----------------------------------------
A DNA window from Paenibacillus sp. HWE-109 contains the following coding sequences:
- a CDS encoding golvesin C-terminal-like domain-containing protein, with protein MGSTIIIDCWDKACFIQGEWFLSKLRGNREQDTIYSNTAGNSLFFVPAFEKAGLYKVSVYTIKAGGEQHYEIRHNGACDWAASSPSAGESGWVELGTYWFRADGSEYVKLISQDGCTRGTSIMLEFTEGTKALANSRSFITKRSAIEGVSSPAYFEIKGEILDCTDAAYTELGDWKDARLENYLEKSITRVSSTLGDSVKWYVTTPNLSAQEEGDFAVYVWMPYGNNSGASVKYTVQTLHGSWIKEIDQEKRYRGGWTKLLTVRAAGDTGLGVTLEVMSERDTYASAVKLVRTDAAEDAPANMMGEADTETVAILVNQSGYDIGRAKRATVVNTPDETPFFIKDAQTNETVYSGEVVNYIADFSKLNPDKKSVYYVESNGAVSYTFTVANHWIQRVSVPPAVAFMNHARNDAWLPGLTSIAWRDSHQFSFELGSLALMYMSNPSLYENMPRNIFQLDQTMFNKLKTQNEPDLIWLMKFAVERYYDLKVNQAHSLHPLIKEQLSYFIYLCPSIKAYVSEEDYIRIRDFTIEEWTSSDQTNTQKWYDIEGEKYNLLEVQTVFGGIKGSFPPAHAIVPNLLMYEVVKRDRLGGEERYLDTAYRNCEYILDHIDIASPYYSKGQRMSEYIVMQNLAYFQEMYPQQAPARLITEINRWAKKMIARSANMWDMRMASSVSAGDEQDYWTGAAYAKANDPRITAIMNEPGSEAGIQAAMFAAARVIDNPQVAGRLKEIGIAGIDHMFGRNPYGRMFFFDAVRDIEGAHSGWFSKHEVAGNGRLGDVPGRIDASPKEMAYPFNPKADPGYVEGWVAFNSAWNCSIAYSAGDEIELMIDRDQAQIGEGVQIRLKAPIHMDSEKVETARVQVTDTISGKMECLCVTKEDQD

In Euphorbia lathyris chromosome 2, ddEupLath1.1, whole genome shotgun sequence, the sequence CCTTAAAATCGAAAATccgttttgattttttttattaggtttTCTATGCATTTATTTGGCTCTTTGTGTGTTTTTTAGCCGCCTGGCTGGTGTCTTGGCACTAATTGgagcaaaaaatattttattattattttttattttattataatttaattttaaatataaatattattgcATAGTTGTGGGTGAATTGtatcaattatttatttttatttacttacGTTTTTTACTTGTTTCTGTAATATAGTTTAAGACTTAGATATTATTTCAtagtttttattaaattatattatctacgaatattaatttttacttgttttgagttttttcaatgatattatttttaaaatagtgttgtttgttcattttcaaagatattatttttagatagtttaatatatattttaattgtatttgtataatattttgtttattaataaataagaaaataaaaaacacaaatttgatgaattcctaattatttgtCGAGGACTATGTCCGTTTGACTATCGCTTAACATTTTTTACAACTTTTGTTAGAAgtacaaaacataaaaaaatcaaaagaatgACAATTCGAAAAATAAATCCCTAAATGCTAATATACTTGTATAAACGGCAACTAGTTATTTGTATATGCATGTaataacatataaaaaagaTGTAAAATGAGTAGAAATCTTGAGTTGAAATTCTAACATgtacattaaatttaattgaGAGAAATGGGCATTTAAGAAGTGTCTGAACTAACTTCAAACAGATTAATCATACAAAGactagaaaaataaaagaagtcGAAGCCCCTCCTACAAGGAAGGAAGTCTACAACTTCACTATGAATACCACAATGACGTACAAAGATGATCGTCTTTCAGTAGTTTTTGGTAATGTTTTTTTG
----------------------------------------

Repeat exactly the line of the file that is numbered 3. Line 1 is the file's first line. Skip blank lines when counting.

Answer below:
In Euphorbia lathyris chromosome 2, ddEupLath1.1, whole genome shotgun sequence, the sequence CCTTAAAATCGAAAATccgttttgattttttttattaggtttTCTATGCATTTATTTGGCTCTTTGTGTGTTTTTTAGCCGCCTGGCTGGTGTCTTGGCACTAATTGgagcaaaaaatattttattattattttttattttattataatttaattttaaatataaatattattgcATAGTTGTGGGTGAATTGtatcaattatttatttttatttacttacGTTTTTTACTTGTTTCTGTAATATAGTTTAAGACTTAGATATTATTTCAtagtttttattaaattatattatctacgaatattaatttttacttgttttgagttttttcaatgatattatttttaaaatagtgttgtttgttcattttcaaagatattatttttagatagtttaatatatattttaattgtatttgtataatattttgtttattaataaataagaaaataaaaaacacaaatttgatgaattcctaattatttgtCGAGGACTATGTCCGTTTGACTATCGCTTAACATTTTTTACAACTTTTGTTAGAAgtacaaaacataaaaaaatcaaaagaatgACAATTCGAAAAATAAATCCCTAAATGCTAATATACTTGTATAAACGGCAACTAGTTATTTGTATATGCATGTaataacatataaaaaagaTGTAAAATGAGTAGAAATCTTGAGTTGAAATTCTAACATgtacattaaatttaattgaGAGAAATGGGCATTTAAGAAGTGTCTGAACTAACTTCAAACAGATTAATCATACAAAGactagaaaaataaaagaagtcGAAGCCCCTCCTACAAGGAAGGAAGTCTACAACTTCACTATGAATACCACAATGACGTACAAAGATGATCGTCTTTCAGTAGTTTTTGGTAATGTTTTTTTG